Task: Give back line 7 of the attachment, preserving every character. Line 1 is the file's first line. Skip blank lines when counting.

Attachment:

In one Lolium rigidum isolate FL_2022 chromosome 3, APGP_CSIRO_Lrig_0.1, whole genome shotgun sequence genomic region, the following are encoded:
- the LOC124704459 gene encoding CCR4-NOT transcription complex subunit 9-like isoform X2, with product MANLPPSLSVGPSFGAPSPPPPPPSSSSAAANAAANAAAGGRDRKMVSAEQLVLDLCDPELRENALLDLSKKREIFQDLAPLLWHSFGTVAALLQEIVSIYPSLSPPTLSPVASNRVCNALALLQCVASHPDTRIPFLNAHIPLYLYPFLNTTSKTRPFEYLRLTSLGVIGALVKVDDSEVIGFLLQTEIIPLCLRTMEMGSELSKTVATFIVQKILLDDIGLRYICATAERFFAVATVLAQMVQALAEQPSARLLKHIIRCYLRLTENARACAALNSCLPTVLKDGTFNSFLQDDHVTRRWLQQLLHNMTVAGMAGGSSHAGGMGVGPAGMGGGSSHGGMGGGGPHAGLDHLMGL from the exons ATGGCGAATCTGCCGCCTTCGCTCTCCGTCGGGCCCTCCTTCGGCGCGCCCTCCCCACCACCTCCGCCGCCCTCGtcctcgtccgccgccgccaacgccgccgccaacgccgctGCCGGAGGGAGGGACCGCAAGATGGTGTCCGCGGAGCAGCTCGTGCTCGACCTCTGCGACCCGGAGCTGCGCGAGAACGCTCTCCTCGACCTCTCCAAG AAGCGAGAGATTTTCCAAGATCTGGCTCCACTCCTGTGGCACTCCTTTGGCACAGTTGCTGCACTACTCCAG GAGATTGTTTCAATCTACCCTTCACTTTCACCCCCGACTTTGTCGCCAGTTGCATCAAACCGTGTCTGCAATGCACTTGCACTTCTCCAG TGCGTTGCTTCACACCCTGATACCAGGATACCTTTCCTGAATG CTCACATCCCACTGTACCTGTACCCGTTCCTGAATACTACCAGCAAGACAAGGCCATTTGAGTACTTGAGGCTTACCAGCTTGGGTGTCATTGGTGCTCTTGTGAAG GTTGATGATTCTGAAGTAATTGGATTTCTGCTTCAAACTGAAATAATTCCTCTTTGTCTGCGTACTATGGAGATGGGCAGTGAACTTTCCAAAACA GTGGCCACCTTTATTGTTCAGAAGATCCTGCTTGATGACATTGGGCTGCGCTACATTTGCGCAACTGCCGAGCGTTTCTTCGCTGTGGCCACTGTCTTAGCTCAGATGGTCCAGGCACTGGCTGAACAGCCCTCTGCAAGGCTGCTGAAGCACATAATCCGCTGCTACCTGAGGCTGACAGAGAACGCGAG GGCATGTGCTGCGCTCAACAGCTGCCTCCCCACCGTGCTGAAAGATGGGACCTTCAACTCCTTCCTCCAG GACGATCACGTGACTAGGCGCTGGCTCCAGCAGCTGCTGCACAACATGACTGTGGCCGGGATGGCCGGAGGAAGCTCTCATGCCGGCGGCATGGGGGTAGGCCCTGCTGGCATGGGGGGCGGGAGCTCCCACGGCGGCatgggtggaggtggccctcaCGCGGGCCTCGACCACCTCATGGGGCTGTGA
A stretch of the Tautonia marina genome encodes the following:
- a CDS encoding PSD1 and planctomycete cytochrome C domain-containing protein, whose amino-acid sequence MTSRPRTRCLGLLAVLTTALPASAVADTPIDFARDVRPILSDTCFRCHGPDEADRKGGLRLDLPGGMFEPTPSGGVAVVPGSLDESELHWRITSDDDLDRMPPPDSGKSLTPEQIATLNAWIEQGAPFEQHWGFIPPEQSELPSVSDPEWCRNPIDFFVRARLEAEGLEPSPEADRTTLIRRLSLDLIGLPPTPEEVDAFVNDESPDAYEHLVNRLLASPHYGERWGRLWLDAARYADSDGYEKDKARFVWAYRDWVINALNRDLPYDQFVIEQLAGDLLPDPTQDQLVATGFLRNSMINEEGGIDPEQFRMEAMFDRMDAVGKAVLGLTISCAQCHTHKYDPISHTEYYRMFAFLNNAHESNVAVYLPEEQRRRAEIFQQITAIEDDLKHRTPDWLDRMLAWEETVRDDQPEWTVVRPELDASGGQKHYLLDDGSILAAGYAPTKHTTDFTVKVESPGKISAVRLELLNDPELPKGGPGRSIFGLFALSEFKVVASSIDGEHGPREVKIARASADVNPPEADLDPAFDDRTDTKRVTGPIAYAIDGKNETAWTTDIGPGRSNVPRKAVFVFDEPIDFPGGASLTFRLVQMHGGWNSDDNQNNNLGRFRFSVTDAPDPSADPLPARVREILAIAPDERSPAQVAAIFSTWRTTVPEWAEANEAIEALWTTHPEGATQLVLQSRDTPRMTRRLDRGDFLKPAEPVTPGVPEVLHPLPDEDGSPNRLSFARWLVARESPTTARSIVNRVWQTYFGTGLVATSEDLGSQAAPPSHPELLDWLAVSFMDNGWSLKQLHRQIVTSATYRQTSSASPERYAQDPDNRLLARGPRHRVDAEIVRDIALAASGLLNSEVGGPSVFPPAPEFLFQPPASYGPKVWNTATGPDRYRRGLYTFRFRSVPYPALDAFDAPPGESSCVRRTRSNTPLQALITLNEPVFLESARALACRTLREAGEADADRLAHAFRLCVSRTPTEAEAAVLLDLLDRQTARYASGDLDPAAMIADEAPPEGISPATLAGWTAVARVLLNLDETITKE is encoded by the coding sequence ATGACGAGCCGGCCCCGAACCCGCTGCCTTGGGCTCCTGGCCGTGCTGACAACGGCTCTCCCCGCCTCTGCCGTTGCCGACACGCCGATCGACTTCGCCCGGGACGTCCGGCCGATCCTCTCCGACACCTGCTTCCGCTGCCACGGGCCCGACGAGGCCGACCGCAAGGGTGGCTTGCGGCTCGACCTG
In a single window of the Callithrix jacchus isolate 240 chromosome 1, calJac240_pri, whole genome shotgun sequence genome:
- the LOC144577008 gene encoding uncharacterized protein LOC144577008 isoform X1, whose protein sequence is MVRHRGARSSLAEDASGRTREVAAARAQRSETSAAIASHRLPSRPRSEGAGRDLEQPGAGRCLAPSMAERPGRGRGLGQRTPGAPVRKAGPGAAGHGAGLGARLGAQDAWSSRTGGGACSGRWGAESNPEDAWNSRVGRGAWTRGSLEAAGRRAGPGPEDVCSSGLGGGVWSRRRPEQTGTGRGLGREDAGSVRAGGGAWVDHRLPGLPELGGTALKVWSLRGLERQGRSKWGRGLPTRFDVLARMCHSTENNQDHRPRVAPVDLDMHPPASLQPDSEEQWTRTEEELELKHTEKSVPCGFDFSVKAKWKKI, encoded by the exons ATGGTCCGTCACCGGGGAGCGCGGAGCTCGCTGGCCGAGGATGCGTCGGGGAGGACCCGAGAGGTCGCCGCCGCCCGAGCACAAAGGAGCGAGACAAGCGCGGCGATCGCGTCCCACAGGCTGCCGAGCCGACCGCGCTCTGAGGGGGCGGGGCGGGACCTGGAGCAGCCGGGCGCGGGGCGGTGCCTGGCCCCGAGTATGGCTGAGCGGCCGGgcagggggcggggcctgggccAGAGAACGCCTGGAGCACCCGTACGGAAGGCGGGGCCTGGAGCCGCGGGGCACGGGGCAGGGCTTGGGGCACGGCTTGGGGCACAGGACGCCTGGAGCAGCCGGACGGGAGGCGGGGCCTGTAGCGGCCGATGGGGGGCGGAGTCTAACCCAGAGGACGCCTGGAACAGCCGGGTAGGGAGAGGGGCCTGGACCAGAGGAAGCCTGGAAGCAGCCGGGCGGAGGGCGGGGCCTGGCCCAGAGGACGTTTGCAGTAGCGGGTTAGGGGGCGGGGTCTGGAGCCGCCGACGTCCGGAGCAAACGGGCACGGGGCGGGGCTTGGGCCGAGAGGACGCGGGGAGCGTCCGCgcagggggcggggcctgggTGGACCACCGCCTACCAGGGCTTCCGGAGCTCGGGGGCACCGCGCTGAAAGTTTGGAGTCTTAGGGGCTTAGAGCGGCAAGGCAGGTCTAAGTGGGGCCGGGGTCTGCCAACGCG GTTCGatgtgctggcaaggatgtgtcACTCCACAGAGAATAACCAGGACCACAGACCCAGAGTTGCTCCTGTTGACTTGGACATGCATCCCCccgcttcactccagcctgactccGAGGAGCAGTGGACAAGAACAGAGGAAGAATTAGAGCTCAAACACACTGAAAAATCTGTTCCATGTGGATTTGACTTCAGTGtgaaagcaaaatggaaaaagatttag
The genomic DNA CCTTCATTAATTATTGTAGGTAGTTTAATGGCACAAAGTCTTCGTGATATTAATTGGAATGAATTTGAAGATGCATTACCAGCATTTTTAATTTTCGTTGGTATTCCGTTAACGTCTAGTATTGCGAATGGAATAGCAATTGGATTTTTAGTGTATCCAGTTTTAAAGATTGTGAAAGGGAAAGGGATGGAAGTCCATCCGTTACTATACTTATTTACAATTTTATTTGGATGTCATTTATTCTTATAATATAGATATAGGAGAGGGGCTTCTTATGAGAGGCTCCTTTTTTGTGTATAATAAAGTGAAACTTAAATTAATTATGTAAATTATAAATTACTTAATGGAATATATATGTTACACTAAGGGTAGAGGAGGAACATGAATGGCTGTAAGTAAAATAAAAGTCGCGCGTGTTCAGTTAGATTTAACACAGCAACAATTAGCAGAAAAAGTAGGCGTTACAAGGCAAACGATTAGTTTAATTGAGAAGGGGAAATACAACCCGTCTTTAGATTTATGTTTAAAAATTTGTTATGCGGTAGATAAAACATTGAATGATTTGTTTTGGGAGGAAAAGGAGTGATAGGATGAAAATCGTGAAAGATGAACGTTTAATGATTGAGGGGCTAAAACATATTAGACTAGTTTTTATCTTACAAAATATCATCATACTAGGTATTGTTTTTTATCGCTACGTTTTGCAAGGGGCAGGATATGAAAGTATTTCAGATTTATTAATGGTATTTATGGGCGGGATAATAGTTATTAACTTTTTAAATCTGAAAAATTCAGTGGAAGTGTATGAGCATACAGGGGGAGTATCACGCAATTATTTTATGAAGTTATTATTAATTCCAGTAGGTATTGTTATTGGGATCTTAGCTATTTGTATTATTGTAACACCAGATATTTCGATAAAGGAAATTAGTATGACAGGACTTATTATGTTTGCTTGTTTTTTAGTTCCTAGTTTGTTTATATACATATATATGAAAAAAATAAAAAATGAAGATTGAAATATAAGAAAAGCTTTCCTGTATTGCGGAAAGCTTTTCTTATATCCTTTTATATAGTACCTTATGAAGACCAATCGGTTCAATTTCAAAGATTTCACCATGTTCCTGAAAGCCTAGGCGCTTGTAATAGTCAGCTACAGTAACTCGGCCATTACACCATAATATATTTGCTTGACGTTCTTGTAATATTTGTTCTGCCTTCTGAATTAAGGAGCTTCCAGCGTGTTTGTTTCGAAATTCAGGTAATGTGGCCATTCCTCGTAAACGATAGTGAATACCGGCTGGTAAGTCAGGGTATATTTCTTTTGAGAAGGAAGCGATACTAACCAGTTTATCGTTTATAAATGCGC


The genomic DNA CCTTCATTAATTATTGTAGGTAGTTTAATGGCACAAAGTCTTCGTGATATTAATTGGAATGAATTTGAAGATGCATTACCAGCATTTTTAATTTTCGTTGGTATTCCGTTAACGTCTAGTATTGCGAATGGAATAGCAATTGGATTTTTAGTGTATCCAGTTTTAAAGATTGTGAAAGGGAAAGGGATGGAAGTCCATCCGTTACTATACTTATTTACAATTTTATTTGGATGTCATTTATTCTTATAATATAGATATAGGAGAGGGGCTTCTTATGAGAGGCTCCTTTTTTGTGTATAATAAAGTGAAACTTAAATTAATTATGTAAATTATAAATTACTTAATGGAATATATATGTTACACTAAGGGTAGAGGAGGAACATGAATGGCTGTAAGTAAAATAAAAGTCGCGCGTGTTCAGTTAGATTTAACACAGCAACAATTAGCAGAAAAAGTAGGCGTTACAAGGCAAACGATTAGTTTAATTGAGAAGGGGAAATACAACCCGTCTTTAGATTTATGTTTAAAAATTTGTTATGCGGTAGATAAAACATTGAATGATTTGTTTTGGGAGGAAAAGGAGTGATAGGATGAAAATCGTGAAAGATGAACGTTTAATGATTGAGGGGCTAAAACATATTAGACTAGTTTTTATCTTACAAAATATCATCATACTAGGTATTGTTTTTTATCGCTACGTTTTGCAAGGGGCAGGATATGAAAGTATTTCAGATTTATTAATGGTATTTATGGGCGGGATAATAGTTATTAACTTTTTAAATCTGAAAAATTCAGTGGAAGTGTATGAGCATACAGGGGGAGTATCACGCAATTATTTTATGAAGTTATTATTAATTCCAGTAGGTATTGTTATTGGGATCTTAGCTATTTGTATTATTGTAACACCAGATATTTCGATAAAGGAAATTAGTATGACAGGACTTATTATGTTTGCTTGTTTTTTAGTTCCTAGTTTGTTTATATACATATATATGAAAAAAATAAAAAATGAAGATTGAAATATAAGAAAAGCTTTCCTGTATTGCGGAAAGCTTTTCTTATATCCTTTTATATAGTACCTTATGAAGACCAATCGGTTCAATTTCAAAGATTTCACCATGTTCCTGAAAGCCTAGGCGCTTGTAATAGTCAGCTACAGTAACTCGGCCATTACACCATAATATATTTGCTTGACGTTCTTGTAATATTTGTTCTGCCTTCTGAATTAAGGAGCTTCCAGCGTGTTTGTTTCGAAATTCAGGTAATGTGGCCATTCCTCGTAAACGATAGTGAATACCGGCTGGTAAGTCAGGGTATATTTCTTTTGAGAAGGAAGCGATACTAACCAGTTTATCGTTTATAAATGCGC